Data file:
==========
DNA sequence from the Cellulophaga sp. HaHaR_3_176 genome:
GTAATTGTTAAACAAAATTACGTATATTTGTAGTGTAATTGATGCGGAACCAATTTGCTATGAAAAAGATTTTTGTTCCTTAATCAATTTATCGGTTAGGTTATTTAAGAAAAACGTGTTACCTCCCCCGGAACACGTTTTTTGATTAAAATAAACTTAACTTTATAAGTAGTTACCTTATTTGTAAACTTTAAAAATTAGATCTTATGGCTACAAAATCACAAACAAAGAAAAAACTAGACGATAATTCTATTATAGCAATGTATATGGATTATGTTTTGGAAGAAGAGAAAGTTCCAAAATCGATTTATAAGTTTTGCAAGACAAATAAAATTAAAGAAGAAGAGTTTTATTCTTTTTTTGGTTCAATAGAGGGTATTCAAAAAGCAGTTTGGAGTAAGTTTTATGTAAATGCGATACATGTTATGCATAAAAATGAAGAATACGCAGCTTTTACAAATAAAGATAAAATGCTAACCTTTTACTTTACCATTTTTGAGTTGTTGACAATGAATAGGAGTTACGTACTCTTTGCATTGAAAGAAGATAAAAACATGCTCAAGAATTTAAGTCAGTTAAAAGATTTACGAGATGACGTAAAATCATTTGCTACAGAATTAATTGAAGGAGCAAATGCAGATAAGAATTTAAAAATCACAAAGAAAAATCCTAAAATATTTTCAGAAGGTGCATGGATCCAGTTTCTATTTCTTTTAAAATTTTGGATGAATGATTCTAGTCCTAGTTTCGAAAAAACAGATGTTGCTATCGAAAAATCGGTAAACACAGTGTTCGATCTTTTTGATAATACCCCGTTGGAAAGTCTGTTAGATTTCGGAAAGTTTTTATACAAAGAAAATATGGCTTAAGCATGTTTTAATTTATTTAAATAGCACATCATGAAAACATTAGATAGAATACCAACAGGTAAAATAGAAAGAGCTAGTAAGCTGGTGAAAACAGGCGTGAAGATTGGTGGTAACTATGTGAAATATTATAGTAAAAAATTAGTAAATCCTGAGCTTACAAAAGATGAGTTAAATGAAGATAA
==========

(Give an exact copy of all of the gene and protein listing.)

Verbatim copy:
DNA sequence from the Cellulophaga sp. HaHaR_3_176 genome:
GTAATTGTTAAACAAAATTACGTATATTTGTAGTGTAATTGATGCGGAACCAATTTGCTATGAAAAAGATTTTTGTTCCTTAATCAATTTATCGGTTAGGTTATTTAAGAAAAACGTGTTACCTCCCCCGGAACACGTTTTTTGATTAAAATAAACTTAACTTTATAAGTAGTTACCTTATTTGTAAACTTTAAAAATTAGATCTTATGGCTACAAAATCACAAACAAAGAAAAAACTAGACGATAATTCTATTATAGCAATGTATATGGATTATGTTTTGGAAGAAGAGAAAGTTCCAAAATCGATTTATAAGTTTTGCAAGACAAATAAAATTAAAGAAGAAGAGTTTTATTCTTTTTTTGGTTCAATAGAGGGTATTCAAAAAGCAGTTTGGAGTAAGTTTTATGTAAATGCGATACATGTTATGCATAAAAATGAAGAATACGCAGCTTTTACAAATAAAGATAAAATGCTAACCTTTTACTTTACCATTTTTGAGTTGTTGACAATGAATAGGAGTTACGTACTCTTTGCATTGAAAGAAGATAAAAACATGCTCAAGAATTTAAGTCAGTTAAAAGATTTACGAGATGACGTAAAATCATTTGCTACAGAATTAATTGAAGGAGCAAATGCAGATAAGAATTTAAAAATCACAAAGAAAAATCCTAAAATATTTTCAGAAGGTGCATGGATCCAGTTTCTATTTCTTTTAAAATTTTGGATGAATGATTCTAGTCCTAGTTTCGAAAAAACAGATGTTGCTATCGAAAAATCGGTAAACACAGTGTTCGATCTTTTTGATAATACCCCGTTGGAAAGTCTGTTAGATTTCGGAAAGTTTTTATACAAAGAAAATATGGCTTAAGCATGTTTTAATTTATTTAAATAGCACATCATGAAAACATTAGATAGAATACCAACAGGTAAAATAGAAAGAGCTAGTAAGCTGGTGAAAACAGGCGTGAAGATTGGTGGTAACTATGTGAAATATTATAGTAAAAAATTAGTAAATCCTGAGCTTACAAAAGATGAGTTAAATGAAGATAA